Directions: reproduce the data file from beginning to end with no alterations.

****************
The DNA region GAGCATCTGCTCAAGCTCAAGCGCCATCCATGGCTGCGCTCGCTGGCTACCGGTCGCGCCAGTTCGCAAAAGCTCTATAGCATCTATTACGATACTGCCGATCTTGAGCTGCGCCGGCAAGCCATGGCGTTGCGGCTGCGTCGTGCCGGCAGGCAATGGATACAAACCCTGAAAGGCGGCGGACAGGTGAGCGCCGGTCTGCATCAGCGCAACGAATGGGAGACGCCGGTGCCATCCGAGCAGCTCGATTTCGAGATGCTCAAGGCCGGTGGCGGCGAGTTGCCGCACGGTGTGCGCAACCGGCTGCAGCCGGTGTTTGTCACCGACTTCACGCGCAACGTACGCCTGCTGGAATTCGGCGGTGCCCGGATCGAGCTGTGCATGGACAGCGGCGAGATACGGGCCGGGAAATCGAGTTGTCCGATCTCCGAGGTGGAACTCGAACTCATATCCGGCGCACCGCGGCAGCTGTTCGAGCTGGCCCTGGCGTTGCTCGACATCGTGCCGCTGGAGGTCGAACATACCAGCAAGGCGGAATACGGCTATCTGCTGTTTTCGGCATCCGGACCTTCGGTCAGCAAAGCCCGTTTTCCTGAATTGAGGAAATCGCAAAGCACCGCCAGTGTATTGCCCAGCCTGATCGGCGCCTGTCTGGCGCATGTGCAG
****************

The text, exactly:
The DNA region GAGCATCTGCTCAAGCTCAAGCGCCATCCATGGCTGCGCTCGCTGGCTACCGGTCGCGCCAGTTCGCAAAAGCTCTATAGCATCTATTACGATACTGCCGATCTTGAGCTGCGCCGGCAAGCCATGGCGTTGCGGCTGCGTCGTGCCGGCAGGCAATGGATACAAACCCTGAAAGGCGGCGGACAGGTGAGCGCCGGTCTGCATCAGCGCAACGAATGGGAGACGCCGGTGCCATCCGAGCAGCTCGATTTCGAGATGCTCAAGGCCGGTGGCGGCGAGTTGCCGCACGGTGTGCGCAACCGGCTGCAGCCGGTGTTTGTCACCGACTTCACGCGCAACGTACGCCTGCTGGAATTCGGCGGTGCCCGGATCGAGCTGTGCATGGACAGCGGCGAGATACGGGCCGGGAAATCGAGTTGTCCGATCTCCGAGGTGGAACTCGAACTCATATCCGGCGCACCGCGGCAGCTGTTCGAGCTGGCCCTGGCGTTGCTCGACATCGTGCCGCTGGAGGTCGAACATACCAGCAAGGCGGAATACGGCTATCTGCTGTTTTCGGCATCCGGACCTTCGGTCAGCAAAGCCCGTTTTCCTGAATTGAGGAAATCGCAAAGCACCGCCAGTGTATTGCCCAGCCTGATCGGCGCCTGTCTGGCGCATGTGCAG